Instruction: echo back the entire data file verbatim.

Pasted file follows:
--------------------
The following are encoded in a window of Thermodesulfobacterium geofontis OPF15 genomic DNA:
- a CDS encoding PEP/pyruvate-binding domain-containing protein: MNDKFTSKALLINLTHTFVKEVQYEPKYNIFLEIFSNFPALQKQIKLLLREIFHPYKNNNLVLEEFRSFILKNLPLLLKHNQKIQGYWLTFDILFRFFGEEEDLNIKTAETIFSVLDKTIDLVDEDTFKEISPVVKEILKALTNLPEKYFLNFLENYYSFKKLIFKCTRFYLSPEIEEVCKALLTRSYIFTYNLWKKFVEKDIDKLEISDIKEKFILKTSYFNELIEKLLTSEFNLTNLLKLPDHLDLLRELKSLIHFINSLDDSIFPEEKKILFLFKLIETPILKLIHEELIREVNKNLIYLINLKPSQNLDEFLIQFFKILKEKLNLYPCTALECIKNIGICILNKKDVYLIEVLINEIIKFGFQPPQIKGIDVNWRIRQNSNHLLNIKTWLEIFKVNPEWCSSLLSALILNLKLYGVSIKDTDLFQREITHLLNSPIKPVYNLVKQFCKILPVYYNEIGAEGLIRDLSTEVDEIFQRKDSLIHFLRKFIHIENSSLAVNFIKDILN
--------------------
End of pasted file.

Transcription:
The following are encoded in a window of Thermodesulfobacterium geofontis OPF15 genomic DNA:
- a CDS encoding PEP/pyruvate-binding domain-containing protein: MNDKFTSKALLINLTHTFVKEVQYEPKYNIFLEIFSNFPALQKQIKLLLREIFHPYKNNNLVLEEFRSFILKNLPLLLKHNQKIQGYWLTFDILFRFFGEEEDLNIKTAETIFSVLDKTIDLVDEDTFKEISPVVKEILKALTNLPEKYFLNFLENYYSFKKLIFKCTRFYLSPEIEEVCKALLTRSYIFTYNLWKKFVEKDIDKLEISDIKEKFILKTSYFNELIEKLLTSEFNLTNLLKLPDHLDLLRELKSLIHFINSLDDSIFPEEKKILFLFKLIETPILKLIHEELIREVNKNLIYLINLKPSQNLDEFLIQFFKILKEKLNLYPCTALECIKNIGICILNKKDVYLIEVLINEIIKFGFQPPQIKGIDVNWRIRQNSNHLLNIKTWLEIFKVNPEWCSSLLSALILNLKLYGVSIKDTDLFQREITHLLNSPIKPVYNLVKQFCKILPVYYNEIGAEGLIRDLSTEVDEIFQRKDSLIHFLRKFIHIENSSLAVNFIKDILN